Uber’s Terms of Service state that it “constitute[s] a legal agreement between [user] and Uber. . . . In order to use the Service  and the associated Application , you must agree to the terms and conditions that are set out below.” It also states that, by using any of Uber’s services, the user “expressly acknowledge[s] and agree[s] to be bound by the terms and conditions of the Agreement.” Those terms and conditions include an arbitration provision containing a class action waiver: “You acknowledge and agree that you and [Uber] are each waiving the right to a trial by jury or to participate as a plaintiff or class User in any purported class action or representative proceeding.”
In 2014, plaintiffs filed a putative class action against Uber in Massachusetts state court on behalf of themselves and other users of Uber’s ride-hailing service in the Boston area. Plaintiffs accused Uber of overcharging them for travel to and from Boston Logan Airport and East Boston by imposing fictitious fees hidden in charges for legitimate local tolls. Their Second Amended (and operative) Complaint asserted a claim for unfair and deceptive acts in violation of the Massachusetts consumer protection statute (Mass. Gen. Laws c. 93A), and a common law unjust enrichment claim. Uber removed the case to the U.S. District Court for the District of Massachusetts pursuant to the Class Action Fairness Act (CAFA), 28 U.S.C. § 1332(d), and filed a motion to compel arbitration and to stay or dismiss the case, relying on the arbitration clause in the Terms of Service.
The district court held the Terms of Service, including its arbitration provision, to be enforceable because “[t]he process through which the plaintiffs established their accounts put them on reasonable notice that their affirmative act of signing up also bound them to Uber’s Agreement.” In particular, the district court concluded that the notice on Uber’s registration screen that creation of an account bound the user to Uber’s Terms of Service was “prominent enough to put a reasonable user on notice of the terms of the Agreement.”
The district court also concluded that plaintiffs had manifested their agreement to the Terms of Service because “[t]he language surrounding the button leading to the Agreement is unambiguous in alerting the user that creating an account will bind her to the Agreement,” and “the word ‘Done,’ although perhaps slightly less precise than ‘I accept,’ or ‘I agree,’ makes clear that by clicking the button the user has consummated account registration, the very process that the notification warns users will bind them to the Agreement.”
The First Circuit Reverses. On appeal, plaintiffs challenged the district court’s conclusions that the Terms of Service was reasonably communicated to and accepted by plaintiffs. The court of appeals determined that users were not reasonably notified of the Terms of Service because of how the hyperlink to the terms was displayed on the registration screen. Emphasizing that the conspicuousness of the link “may not be read in a vacuum,” but “must be contextualized,” the court scrutinized the appearance and placement of the link in relation to the other buttons and visual elements on the screen:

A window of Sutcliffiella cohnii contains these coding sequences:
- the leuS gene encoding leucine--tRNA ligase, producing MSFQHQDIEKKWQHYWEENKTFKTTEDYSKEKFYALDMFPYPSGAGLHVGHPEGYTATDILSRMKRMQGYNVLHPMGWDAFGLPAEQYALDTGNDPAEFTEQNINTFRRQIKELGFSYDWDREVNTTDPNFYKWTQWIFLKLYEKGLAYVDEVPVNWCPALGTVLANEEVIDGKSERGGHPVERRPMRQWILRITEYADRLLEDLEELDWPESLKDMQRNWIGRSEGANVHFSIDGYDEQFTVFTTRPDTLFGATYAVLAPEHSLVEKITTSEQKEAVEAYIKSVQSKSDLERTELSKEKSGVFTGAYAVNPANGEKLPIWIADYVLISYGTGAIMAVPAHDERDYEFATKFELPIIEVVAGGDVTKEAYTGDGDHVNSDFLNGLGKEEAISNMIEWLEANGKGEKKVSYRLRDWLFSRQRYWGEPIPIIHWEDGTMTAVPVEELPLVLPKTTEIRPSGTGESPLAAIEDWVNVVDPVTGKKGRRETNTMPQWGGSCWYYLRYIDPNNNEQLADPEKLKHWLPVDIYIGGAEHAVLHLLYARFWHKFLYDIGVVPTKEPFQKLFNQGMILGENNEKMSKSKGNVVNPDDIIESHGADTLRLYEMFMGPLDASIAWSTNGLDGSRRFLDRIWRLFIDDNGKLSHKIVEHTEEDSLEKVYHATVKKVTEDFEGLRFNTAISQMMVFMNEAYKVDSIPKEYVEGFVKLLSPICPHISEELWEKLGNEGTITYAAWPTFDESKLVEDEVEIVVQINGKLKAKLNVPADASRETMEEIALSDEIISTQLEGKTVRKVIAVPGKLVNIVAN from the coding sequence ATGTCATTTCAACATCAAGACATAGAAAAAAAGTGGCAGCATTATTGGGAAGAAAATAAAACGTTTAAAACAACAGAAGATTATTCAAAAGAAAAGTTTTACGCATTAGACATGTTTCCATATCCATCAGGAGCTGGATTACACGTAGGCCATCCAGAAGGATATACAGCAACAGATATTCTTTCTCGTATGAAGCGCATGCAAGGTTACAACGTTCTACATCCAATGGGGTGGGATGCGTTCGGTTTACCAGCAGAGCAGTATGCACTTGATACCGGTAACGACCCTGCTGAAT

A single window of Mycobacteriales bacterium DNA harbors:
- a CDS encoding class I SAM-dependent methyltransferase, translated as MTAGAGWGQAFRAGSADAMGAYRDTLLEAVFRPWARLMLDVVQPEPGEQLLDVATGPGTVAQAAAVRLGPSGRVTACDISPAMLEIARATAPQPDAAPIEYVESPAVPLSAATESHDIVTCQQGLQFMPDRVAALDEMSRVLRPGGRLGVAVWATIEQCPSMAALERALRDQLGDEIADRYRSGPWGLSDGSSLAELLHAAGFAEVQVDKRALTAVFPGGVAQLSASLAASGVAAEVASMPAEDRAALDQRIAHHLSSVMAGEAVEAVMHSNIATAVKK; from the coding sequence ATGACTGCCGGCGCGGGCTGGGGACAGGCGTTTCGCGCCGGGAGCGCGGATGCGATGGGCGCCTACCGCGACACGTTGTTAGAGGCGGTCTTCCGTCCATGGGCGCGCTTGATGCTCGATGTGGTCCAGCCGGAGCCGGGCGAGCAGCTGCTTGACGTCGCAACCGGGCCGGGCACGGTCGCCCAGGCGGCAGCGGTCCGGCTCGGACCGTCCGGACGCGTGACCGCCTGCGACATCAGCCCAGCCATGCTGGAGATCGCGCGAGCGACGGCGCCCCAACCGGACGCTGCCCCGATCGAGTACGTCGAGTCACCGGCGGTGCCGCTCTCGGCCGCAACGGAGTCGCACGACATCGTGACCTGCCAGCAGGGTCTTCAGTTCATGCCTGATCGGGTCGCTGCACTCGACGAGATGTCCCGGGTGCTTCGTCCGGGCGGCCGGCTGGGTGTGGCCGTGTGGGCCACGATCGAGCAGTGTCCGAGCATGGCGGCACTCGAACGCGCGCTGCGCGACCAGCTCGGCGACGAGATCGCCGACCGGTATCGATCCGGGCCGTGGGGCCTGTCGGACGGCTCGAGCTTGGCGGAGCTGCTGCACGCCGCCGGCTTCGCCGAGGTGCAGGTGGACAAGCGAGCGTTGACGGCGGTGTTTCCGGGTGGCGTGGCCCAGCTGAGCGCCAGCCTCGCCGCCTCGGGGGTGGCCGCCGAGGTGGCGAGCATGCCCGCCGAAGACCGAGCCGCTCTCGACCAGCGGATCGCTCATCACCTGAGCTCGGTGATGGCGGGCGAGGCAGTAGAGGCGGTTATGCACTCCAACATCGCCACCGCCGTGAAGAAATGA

In short, it was the “design and content” of the screen that led the court of appeals to conclude that the Terms of Service hyperlink “was not conspicuous.” The court noted that “[e]ven though the hyperlink did possess some of the characteristics that make a term conspicuous, the presence of other terms on the same screen with a similar or larger size, typeface, and with more noticeable attributes diminished the hyperlink’s capability to grab the user’s attention. If everything on the screen is written with conspicuous features, then nothing is conspicuous.”
Even less conspicuous to the court of appeals was the phrase “By creating an Uber account, you agree to the.” The court noted that “[t]his notice was displayed in a dark gray small-sized non-bolded font against a black background,” and as a result, “[t]he notice simply did not have any distinguishable feature that would set it apart from all the other terms surrounding it.”
Because plaintiffs were not reasonably notified of the Terms of Service, it followed that they also did not provide their unambiguous assent to those terms. The court of appeals reversed the district court’s order compelling arbitration and dismissing the action, and remanded the case for further proceedings consistent with its opinion.